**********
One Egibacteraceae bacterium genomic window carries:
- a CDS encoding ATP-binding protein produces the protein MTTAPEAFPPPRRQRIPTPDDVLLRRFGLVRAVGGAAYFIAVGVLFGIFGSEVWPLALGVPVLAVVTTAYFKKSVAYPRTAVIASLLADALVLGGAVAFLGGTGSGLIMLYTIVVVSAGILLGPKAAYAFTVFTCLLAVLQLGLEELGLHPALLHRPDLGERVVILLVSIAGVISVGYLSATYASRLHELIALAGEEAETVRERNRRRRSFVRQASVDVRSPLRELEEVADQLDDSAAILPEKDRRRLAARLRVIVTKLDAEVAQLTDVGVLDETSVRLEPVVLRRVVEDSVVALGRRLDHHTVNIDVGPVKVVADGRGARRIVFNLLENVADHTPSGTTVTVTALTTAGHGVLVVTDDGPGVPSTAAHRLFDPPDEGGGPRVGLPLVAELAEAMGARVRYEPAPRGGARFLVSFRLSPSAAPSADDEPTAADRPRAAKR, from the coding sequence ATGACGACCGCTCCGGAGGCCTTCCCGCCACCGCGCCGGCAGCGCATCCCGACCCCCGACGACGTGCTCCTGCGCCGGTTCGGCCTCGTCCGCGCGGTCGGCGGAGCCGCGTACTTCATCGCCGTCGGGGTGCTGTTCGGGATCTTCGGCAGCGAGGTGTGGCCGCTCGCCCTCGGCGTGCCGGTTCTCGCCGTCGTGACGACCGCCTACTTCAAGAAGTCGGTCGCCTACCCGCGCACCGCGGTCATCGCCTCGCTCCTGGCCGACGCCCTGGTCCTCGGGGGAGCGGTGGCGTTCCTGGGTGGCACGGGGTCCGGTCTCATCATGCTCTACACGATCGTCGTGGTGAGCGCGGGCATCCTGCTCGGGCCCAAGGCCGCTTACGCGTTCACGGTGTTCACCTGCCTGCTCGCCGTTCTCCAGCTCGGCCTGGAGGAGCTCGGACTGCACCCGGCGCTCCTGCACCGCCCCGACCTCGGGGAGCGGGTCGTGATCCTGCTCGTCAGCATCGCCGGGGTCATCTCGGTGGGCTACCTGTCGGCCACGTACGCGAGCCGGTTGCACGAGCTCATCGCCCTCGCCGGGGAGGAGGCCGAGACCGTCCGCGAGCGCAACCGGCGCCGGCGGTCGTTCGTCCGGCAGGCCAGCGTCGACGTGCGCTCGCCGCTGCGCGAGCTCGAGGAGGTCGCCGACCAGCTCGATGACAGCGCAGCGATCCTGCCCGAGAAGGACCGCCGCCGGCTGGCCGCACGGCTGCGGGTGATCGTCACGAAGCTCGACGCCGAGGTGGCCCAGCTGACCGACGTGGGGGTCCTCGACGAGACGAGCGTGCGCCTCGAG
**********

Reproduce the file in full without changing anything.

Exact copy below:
One Egibacteraceae bacterium genomic window carries:
- a CDS encoding ATP-binding protein produces the protein MTTAPEAFPPPRRQRIPTPDDVLLRRFGLVRAVGGAAYFIAVGVLFGIFGSEVWPLALGVPVLAVVTTAYFKKSVAYPRTAVIASLLADALVLGGAVAFLGGTGSGLIMLYTIVVVSAGILLGPKAAYAFTVFTCLLAVLQLGLEELGLHPALLHRPDLGERVVILLVSIAGVISVGYLSATYASRLHELIALAGEEAETVRERNRRRRSFVRQASVDVRSPLRELEEVADQLDDSAAILPEKDRRRLAARLRVIVTKLDAEVAQLTDVGVLDETSVRLEPVVLRRVVEDSVVALGRRLDHHTVNIDVGPVKVVADGRGARRIVFNLLENVADHTPSGTTVTVTALTTAGHGVLVVTDDGPGVPSTAAHRLFDPPDEGGGPRVGLPLVAELAEAMGARVRYEPAPRGGARFLVSFRLSPSAAPSADDEPTAADRPRAAKR, from the coding sequence ATGACGACCGCTCCGGAGGCCTTCCCGCCACCGCGCCGGCAGCGCATCCCGACCCCCGACGACGTGCTCCTGCGCCGGTTCGGCCTCGTCCGCGCGGTCGGCGGAGCCGCGTACTTCATCGCCGTCGGGGTGCTGTTCGGGATCTTCGGCAGCGAGGTGTGGCCGCTCGCCCTCGGCGTGCCGGTTCTCGCCGTCGTGACGACCGCCTACTTCAAGAAGTCGGTCGCCTACCCGCGCACCGCGGTCATCGCCTCGCTCCTGGCCGACGCCCTGGTCCTCGGGGGAGCGGTGGCGTTCCTGGGTGGCACGGGGTCCGGTCTCATCATGCTCTACACGATCGTCGTGGTGAGCGCGGGCATCCTGCTCGGGCCCAAGGCCGCTTACGCGTTCACGGTGTTCACCTGCCTGCTCGCCGTTCTCCAGCTCGGCCTGGAGGAGCTCGGACTGCACCCGGCGCTCCTGCACCGCCCCGACCTCGGGGAGCGGGTCGTGATCCTGCTCGTCAGCATCGCCGGGGTCATCTCGGTGGGCTACCTGTCGGCCACGTACGCGAGCCGGTTGCACGAGCTCATCGCCCTCGCCGGGGAGGAGGCCGAGACCGTCCGCGAGCGCAACCGGCGCCGGCGGTCGTTCGTCCGGCAGGCCAGCGTCGACGTGCGCTCGCCGCTGCGCGAGCTCGAGGAGGTCGCCGACCAGCTCGATGACAGCGCAGCGATCCTGCCCGAGAAGGACCGCCGCCGGCTGGCCGCACGGCTGCGGGTGATCGTCACGAAGCTCGACGCCGAGGTGGCCCAGCTGACCGACGTGGGGGTCCTCGACGAGACGAGCGTGCGCCTCGAG